Not that long ago, emojis were simple typed faces on a keyboard using colons and parentheses. Today the selection has expanded to everything from gender and race appropriate motions and faces to little piles of smiling poop. In a society where entire conversations can now take place via emoji, what is the line between appropriate and unprofessional when it comes to emojis in the workplace?
The Good, The Bad, and the Misinterpreted
Even in a professional environment, there is a time and place for emoji use. However, there are a few things to be aware of before you send a blown kiss at a coworker.
First, remember that every emoji is open to the interpretation of the recipient. While you may be someone who sprinkles sparkly hearts liberally through typed conversations without a thought, those little messengers of love can be taken in a way you weren’t intending by a colleague.
The same goes for emojis used in a joking fashion being taken seriously, or icons that are completely meaningless to one person being interpreted with a hidden message by someone else.
While it may seem harmless, entire lawsuits have been spawned and won based on emojis as evidence of harassment or discrimination. That little winky face that you see as cheeky and light-hearted might look more like sexual harassment to the coworker down the hall and can and will successfully be held against you in a court of law.
Further, the selection of skin colors now available has caused major issues for companies and organizations, such as the officers who were suspended when they posted a photo of a gun being aimed at an emoji of a black running man.
A Double-Edged Smiley
To make matters more complicated when navigating emoji use in a professional environment, many of them have double meanings.
For instance, is that eggplant emoji about the vegetable or something entirely unrelated to food? If you’re sent the dancing women with bunny ears, are you being invited to an awesome girls’ night out or is it a reference to the Playboy bunnies they seem to be modeled after?
While some double meanings are well known, others are more obscure and not as easily recognizable. Besides being taken in a way you didn’t mean, there’s the added layer of unintentionally sending an emoji you weren’t even aware had an alternative meaning.
Additionally, different emojis carry different significance in other cultures. In the United States, for instance, the hands up emoji references praise, while in China it’s considered offensive.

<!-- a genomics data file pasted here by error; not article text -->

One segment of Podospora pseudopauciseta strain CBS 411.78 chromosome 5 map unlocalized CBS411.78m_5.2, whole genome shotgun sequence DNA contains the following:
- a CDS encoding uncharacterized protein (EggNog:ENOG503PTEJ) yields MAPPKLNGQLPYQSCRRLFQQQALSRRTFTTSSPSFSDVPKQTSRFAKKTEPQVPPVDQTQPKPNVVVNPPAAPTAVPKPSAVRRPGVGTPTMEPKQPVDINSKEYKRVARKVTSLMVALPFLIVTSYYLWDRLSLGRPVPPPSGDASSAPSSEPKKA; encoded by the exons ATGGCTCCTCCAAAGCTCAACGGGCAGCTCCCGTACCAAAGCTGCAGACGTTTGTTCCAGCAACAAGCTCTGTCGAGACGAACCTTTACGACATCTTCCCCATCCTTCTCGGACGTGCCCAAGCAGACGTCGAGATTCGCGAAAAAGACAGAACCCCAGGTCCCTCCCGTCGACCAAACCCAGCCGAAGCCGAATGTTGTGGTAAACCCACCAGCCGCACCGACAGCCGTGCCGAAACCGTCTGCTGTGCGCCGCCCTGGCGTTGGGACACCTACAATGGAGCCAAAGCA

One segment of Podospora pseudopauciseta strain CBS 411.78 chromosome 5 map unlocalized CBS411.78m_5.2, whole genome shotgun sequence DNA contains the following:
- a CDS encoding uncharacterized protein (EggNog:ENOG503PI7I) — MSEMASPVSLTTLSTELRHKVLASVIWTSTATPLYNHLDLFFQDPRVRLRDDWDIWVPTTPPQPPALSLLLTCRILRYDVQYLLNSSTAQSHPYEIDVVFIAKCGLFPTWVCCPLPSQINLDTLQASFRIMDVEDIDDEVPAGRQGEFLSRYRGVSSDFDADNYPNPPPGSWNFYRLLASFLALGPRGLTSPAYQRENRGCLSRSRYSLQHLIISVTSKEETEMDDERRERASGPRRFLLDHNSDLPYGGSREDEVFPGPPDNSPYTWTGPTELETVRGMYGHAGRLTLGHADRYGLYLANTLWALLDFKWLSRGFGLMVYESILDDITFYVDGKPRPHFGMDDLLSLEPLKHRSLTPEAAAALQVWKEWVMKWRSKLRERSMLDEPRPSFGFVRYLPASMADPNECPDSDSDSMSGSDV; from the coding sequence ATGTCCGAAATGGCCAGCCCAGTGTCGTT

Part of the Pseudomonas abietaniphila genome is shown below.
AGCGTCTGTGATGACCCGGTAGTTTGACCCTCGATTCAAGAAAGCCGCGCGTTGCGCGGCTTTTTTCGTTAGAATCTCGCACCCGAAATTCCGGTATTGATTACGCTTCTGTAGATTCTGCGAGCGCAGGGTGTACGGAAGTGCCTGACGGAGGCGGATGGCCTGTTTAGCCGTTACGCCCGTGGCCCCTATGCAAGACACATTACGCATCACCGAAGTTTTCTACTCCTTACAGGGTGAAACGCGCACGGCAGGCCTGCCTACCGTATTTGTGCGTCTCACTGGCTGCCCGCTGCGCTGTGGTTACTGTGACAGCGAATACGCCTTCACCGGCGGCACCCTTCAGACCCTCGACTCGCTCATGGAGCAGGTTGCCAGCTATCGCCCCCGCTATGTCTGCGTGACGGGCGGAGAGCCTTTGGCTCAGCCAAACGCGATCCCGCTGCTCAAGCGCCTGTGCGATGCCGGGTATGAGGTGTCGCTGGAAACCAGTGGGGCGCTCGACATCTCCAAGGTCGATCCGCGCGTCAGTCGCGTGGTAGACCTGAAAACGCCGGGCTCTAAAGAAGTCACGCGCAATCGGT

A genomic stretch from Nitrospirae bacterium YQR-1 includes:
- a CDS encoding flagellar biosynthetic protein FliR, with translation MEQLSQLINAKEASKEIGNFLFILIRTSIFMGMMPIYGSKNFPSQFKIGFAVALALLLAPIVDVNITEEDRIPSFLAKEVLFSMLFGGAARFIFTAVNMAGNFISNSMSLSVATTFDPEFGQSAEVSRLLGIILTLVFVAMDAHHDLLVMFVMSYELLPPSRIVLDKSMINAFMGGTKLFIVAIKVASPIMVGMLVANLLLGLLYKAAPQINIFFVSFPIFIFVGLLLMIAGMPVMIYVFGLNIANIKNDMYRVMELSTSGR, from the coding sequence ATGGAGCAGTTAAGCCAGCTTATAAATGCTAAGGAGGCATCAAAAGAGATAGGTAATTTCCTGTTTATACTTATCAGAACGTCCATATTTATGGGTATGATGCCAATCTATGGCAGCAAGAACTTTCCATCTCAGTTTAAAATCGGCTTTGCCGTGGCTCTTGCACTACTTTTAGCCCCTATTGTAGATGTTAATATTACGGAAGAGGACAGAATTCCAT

Know Your Audience
Besides being misinterpreted, studies have also shown that people who use emojis in a professional environment are seen as less intelligent. While emojis add flavor or personality to emails and texts, using the symbols instead of their respective words can make you seem less competent to coworkers.
Since your professional image is a huge part of advancement in any career, knowing when a well-placed emoji will add to the context instead of making you appear less responsible is important. So, when is it acceptable to throw in those little conversation enhancers?
When Words Aren’t Enough
According to most sources, there are a few times when a strategically placed emoji can really help put words into context instead of being misread.
In situations where absolute professionalism isn’t a must, like short logistical messages, it’s perfectly okay to add emojis to your statements. For instance, as emails go back and forth, they often evolve down to simple one liners that feel more like text conversations than work related issues, and emoji use is acceptable here.
In situations where a tense moment has occurred, adding a small smiley to the end of your words can help assure the other party that everything is good and there are no bad feelings. As the words in texts themselves can sometimes be misinterpreted, any emoji that can help add the spirit of what you’re trying to relay is helpful.
Further, if you have a new coworker in your ranks, emojis can help ease them into their new professional habitat and show you are a friendly and approachable face in the office.
Use Your Words
In most situations, it is probably best to leave emojis to conversations that aren’t really work related or need some context to help with understanding. This can be hard when you’re used to having them as helpful little additions in your day to day texting. And to make it harder, there’s an emoji for almost every situation. There are now almost 3,000 official emojis – so many, in fact, that they have an official “Emojipedia” to catalogue and explain them.
Despite their usefulness and the general feeling they bring to conversations, consider the recipient of your correspondence and how well you know their personality as well as the tone you’re trying to set before incorporating any smiley faces into your messages. Additionally, take care to stick to a small range of emojis that are straightforward and not easily misread.
What do you think? Are emojis acceptable in the workplace, or better left to personal conversations?